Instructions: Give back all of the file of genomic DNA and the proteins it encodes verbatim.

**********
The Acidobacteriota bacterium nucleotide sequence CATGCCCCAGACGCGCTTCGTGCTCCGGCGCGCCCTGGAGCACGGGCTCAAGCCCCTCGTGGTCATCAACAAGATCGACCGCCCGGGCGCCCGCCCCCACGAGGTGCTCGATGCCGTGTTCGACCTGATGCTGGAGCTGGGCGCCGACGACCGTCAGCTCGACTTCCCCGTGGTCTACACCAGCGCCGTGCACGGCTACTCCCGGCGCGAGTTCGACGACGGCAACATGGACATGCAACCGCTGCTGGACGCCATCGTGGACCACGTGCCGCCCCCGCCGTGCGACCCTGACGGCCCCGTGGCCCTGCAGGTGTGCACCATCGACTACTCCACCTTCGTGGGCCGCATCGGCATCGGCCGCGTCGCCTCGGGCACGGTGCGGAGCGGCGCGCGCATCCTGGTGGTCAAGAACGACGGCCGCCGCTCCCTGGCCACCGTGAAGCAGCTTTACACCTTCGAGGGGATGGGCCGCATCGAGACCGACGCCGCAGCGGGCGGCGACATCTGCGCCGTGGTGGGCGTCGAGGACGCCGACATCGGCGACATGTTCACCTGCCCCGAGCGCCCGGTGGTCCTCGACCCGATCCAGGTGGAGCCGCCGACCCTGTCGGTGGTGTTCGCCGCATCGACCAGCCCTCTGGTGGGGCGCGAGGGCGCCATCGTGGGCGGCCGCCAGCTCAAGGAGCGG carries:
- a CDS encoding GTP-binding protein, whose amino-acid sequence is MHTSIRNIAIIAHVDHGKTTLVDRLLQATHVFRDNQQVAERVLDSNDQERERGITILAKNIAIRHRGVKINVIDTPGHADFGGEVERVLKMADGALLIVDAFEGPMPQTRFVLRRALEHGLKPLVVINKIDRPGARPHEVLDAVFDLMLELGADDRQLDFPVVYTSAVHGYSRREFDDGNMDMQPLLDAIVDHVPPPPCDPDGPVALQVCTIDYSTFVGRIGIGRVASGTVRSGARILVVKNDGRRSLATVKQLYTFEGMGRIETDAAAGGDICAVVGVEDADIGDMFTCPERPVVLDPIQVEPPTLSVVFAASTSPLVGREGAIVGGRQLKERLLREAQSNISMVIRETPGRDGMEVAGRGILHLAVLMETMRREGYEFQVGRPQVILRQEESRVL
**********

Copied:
The Acidobacteriota bacterium nucleotide sequence CATGCCCCAGACGCGCTTCGTGCTCCGGCGCGCCCTGGAGCACGGGCTCAAGCCCCTCGTGGTCATCAACAAGATCGACCGCCCGGGCGCCCGCCCCCACGAGGTGCTCGATGCCGTGTTCGACCTGATGCTGGAGCTGGGCGCCGACGACCGTCAGCTCGACTTCCCCGTGGTCTACACCAGCGCCGTGCACGGCTACTCCCGGCGCGAGTTCGACGACGGCAACATGGACATGCAACCGCTGCTGGACGCCATCGTGGACCACGTGCCGCCCCCGCCGTGCGACCCTGACGGCCCCGTGGCCCTGCAGGTGTGCACCATCGACTACTCCACCTTCGTGGGCCGCATCGGCATCGGCCGCGTCGCCTCGGGCACGGTGCGGAGCGGCGCGCGCATCCTGGTGGTCAAGAACGACGGCCGCCGCTCCCTGGCCACCGTGAAGCAGCTTTACACCTTCGAGGGGATGGGCCGCATCGAGACCGACGCCGCAGCGGGCGGCGACATCTGCGCCGTGGTGGGCGTCGAGGACGCCGACATCGGCGACATGTTCACCTGCCCCGAGCGCCCGGTGGTCCTCGACCCGATCCAGGTGGAGCCGCCGACCCTGTCGGTGGTGTTCGCCGCATCGACCAGCCCTCTGGTGGGGCGCGAGGGCGCCATCGTGGGCGGCCGCCAGCTCAAGGAGCGG carries:
- a CDS encoding GTP-binding protein, whose amino-acid sequence is MHTSIRNIAIIAHVDHGKTTLVDRLLQATHVFRDNQQVAERVLDSNDQERERGITILAKNIAIRHRGVKINVIDTPGHADFGGEVERVLKMADGALLIVDAFEGPMPQTRFVLRRALEHGLKPLVVINKIDRPGARPHEVLDAVFDLMLELGADDRQLDFPVVYTSAVHGYSRREFDDGNMDMQPLLDAIVDHVPPPPCDPDGPVALQVCTIDYSTFVGRIGIGRVASGTVRSGARILVVKNDGRRSLATVKQLYTFEGMGRIETDAAAGGDICAVVGVEDADIGDMFTCPERPVVLDPIQVEPPTLSVVFAASTSPLVGREGAIVGGRQLKERLLREAQSNISMVIRETPGRDGMEVAGRGILHLAVLMETMRREGYEFQVGRPQVILRQEESRVL